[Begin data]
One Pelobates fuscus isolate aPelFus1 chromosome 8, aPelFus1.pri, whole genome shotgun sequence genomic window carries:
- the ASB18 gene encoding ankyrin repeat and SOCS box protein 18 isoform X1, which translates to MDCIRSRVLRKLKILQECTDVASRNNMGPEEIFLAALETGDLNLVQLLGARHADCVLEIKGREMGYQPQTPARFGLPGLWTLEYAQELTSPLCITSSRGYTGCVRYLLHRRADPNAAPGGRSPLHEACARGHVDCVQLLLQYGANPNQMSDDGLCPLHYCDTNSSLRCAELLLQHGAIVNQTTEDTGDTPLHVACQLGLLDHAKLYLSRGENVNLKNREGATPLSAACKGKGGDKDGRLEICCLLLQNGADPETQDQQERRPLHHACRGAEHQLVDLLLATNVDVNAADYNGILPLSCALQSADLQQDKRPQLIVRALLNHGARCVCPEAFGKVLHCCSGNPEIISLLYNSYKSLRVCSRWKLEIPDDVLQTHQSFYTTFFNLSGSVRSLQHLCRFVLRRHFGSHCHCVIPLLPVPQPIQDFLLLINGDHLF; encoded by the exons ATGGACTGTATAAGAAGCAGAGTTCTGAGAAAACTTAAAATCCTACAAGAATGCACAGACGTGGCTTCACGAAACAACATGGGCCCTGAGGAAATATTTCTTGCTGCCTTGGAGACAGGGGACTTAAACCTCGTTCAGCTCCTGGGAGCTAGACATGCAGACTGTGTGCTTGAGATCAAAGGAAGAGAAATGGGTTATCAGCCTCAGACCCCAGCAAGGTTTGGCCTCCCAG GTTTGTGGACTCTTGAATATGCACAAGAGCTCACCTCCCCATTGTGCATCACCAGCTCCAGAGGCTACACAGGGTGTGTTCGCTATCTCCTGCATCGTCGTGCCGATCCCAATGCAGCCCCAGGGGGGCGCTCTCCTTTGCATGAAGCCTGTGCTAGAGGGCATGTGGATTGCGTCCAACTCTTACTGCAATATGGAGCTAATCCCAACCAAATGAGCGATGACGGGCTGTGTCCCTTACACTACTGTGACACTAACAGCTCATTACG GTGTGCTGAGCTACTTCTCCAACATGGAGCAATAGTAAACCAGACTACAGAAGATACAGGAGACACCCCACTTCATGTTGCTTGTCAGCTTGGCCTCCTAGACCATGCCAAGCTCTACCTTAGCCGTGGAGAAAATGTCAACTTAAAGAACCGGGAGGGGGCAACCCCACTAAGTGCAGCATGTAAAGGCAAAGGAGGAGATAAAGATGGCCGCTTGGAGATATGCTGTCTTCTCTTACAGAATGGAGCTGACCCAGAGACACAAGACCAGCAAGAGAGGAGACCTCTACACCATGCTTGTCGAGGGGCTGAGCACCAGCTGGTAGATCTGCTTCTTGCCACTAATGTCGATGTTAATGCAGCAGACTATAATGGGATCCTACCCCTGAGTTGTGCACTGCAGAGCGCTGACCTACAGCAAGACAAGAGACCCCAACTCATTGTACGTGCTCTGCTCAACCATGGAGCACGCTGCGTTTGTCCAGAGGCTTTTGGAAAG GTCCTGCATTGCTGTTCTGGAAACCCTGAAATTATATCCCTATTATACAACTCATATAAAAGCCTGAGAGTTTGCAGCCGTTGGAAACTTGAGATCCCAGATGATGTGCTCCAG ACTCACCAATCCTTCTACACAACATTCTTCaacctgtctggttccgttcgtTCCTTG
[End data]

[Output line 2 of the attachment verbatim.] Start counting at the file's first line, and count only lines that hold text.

- the ASB18 gene encoding ankyrin repeat and SOCS box protein 18 isoform X1, which translates to MDCIRSRVLRKLKILQECTDVASRNNMGPEEIFLAALETGDLNLVQLLGARHADCVLEIKGREMGYQPQTPARFGLPGLWTLEYAQELTSPLCITSSRGYTGCVRYLLHRRADPNAAPGGRSPLHEACARGHVDCVQLLLQYGANPNQMSDDGLCPLHYCDTNSSLRCAELLLQHGAIVNQTTEDTGDTPLHVACQLGLLDHAKLYLSRGENVNLKNREGATPLSAACKGKGGDKDGRLEICCLLLQNGADPETQDQQERRPLHHACRGAEHQLVDLLLATNVDVNAADYNGILPLSCALQSADLQQDKRPQLIVRALLNHGARCVCPEAFGKVLHCCSGNPEIISLLYNSYKSLRVCSRWKLEIPDDVLQTHQSFYTTFFNLSGSVRSLQHLCRFVLRRHFGSHCHCVIPLLPVPQPIQDFLLLINGDHLF; encoded by the exons ATGGACTGTATAAGAAGCAGAGTTCTGAGAAAACTTAAAATCCTACAAGAATGCACAGACGTGGCTTCACGAAACAACATGGGCCCTGAGGAAATATTTCTTGCTGCCTTGGAGACAGGGGACTTAAACCTCGTTCAGCTCCTGGGAGCTAGACATGCAGACTGTGTGCTTGAGATCAAAGGAAGAGAAATGGGTTATCAGCCTCAGACCCCAGCAAGGTTTGGCCTCCCAG GTTTGTGGACTCTTGAATATGCACAAGAGCTCACCTCCCCATTGTGCATCACCAGCTCCAGAGGCTACACAGGGTGTGTTCGCTATCTCCTGCATCGTCGTGCCGATCCCAATGCAGCCCCAGGGGGGCGCTCTCCTTTGCATGAAGCCTGTGCTAGAGGGCATGTGGATTGCGTCCAACTCTTACTGCAATATGGAGCTAATCCCAACCAAATGAGCGATGACGGGCTGTGTCCCTTACACTACTGTGACACTAACAGCTCATTACG GTGTGCTGAGCTACTTCTCCAACATGGAGCAATAGTAAACCAGACTACAGAAGATACAGGAGACACCCCACTTCATGTTGCTTGTCAGCTTGGCCTCCTAGACCATGCCAAGCTCTACCTTAGCCGTGGAGAAAATGTCAACTTAAAGAACCGGGAGGGGGCAACCCCACTAAGTGCAGCATGTAAAGGCAAAGGAGGAGATAAAGATGGCCGCTTGGAGATATGCTGTCTTCTCTTACAGAATGGAGCTGACCCAGAGACACAAGACCAGCAAGAGAGGAGACCTCTACACCATGCTTGTCGAGGGGCTGAGCACCAGCTGGTAGATCTGCTTCTTGCCACTAATGTCGATGTTAATGCAGCAGACTATAATGGGATCCTACCCCTGAGTTGTGCACTGCAGAGCGCTGACCTACAGCAAGACAAGAGACCCCAACTCATTGTACGTGCTCTGCTCAACCATGGAGCACGCTGCGTTTGTCCAGAGGCTTTTGGAAAG GTCCTGCATTGCTGTTCTGGAAACCCTGAAATTATATCCCTATTATACAACTCATATAAAAGCCTGAGAGTTTGCAGCCGTTGGAAACTTGAGATCCCAGATGATGTGCTCCAG ACTCACCAATCCTTCTACACAACATTCTTCaacctgtctggttccgttcgtTCCTTG